Other professions such as lawyers and teachers are also unhappy. Physicians however were always the noble exception to the waning idea of independent professionalism. The time frame for this exception for medicine has ended.
Dr. Jauhar than discussed how he won back his love of practicing medicine:
Go back to how you thought about medicine in medical school and residency.
Stay true to your beliefs.
Treasure the human experiences you have as a physician.
He found that he could experience much joy in the practice of medicine again.
Girzadas In-Training Exam Zebras
I will send out a PDF of the lecture to all the residents.
Jeziorkowski Safety Lecture: Central Line Complications
Ventricular dysrhythmias and bundle branch block
- • Cause by direct stimulation of endocardium
- • Prevented by limiting depth of guide wire and catheter insertion to less that 16 cm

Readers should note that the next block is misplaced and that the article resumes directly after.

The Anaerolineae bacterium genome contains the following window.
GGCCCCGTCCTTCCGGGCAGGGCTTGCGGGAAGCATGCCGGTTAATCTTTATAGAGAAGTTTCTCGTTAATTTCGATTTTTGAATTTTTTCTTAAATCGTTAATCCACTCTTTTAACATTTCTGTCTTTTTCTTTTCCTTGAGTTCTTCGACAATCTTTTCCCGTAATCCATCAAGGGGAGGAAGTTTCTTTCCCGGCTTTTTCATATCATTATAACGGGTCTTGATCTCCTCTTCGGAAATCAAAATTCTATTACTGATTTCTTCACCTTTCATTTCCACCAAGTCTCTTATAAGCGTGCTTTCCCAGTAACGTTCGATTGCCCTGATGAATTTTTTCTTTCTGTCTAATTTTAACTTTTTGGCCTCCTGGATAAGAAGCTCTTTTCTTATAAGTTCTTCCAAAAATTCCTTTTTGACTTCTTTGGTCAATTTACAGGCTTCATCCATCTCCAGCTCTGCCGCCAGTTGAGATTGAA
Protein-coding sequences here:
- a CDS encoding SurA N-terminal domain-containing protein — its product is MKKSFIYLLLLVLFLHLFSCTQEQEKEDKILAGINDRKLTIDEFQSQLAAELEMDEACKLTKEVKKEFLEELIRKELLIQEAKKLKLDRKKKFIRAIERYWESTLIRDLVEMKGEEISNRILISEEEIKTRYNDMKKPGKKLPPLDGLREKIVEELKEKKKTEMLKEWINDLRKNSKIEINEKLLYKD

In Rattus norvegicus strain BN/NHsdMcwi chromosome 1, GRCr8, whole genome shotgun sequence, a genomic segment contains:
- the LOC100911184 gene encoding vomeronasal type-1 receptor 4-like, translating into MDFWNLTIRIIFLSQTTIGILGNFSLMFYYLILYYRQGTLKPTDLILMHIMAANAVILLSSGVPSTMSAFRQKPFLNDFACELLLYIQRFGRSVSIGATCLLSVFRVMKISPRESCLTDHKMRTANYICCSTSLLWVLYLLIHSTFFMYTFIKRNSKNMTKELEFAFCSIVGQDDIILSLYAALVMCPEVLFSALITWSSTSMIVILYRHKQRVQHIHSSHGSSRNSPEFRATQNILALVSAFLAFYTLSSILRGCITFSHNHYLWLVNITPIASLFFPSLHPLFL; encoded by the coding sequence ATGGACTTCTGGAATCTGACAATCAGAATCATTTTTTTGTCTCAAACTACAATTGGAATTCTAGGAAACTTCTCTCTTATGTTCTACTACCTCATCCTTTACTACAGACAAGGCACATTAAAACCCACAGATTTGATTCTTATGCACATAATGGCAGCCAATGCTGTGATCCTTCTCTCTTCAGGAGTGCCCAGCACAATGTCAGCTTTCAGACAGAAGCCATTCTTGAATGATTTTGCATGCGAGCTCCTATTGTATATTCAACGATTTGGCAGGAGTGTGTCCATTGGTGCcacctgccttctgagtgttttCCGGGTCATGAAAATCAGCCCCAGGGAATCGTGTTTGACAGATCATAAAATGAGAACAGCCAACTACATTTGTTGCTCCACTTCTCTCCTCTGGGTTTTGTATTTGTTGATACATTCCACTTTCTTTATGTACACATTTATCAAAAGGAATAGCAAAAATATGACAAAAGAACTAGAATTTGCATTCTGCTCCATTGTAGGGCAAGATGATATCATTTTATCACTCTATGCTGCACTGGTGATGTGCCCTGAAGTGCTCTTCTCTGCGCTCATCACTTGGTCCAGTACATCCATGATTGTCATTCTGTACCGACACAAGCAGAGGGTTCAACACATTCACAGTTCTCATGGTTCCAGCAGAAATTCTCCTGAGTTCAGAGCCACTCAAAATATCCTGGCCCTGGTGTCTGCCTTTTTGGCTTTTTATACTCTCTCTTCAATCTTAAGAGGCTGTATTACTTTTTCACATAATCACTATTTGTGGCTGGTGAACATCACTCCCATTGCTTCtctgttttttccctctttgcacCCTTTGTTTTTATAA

Arterial puncture issually recognized by pulsatile blood flow and red appearance of blood
- • Can use US to confirm venous placement
- • Can get ABG and blood gas from your sample to compare
- • Can transduce the pressure and observe wave form
If a catheter/cordis is placed in the carotid, it should be left in place and vascular surgery consulted. If you pull the catheter/cordis out immediately after placement there is a 6% chance of stroke.
If a catheter/cordis is placed in the femoral artery, you can pull that line. Injury to the femoral artery can be contained with direct pressure for 15 minutes
Air bubbles noted as you are aspirating the syringe may mean you violated the pleural space
Always get confirmatory chest x ray for subclavian and IJ lines. Subclavian lines have the highest risk of complications.
Guide wire Complications
IR can remove a lost guide wire
Guide wire complications are usually due to distractions occurring during the procedure.
We then discussed potential safety improvements when placing central lines in our ED. A few that seemed fruitful were: Residents turning off their phones or handing over their phones to an attending during central line placement. Putting up a stop sign on the room door so that no one interrupts the procedure. Having a procedure cart that can be brought into the room that has all the necessary materials and a stop sign that could be placed in the doorway to limit interruptions.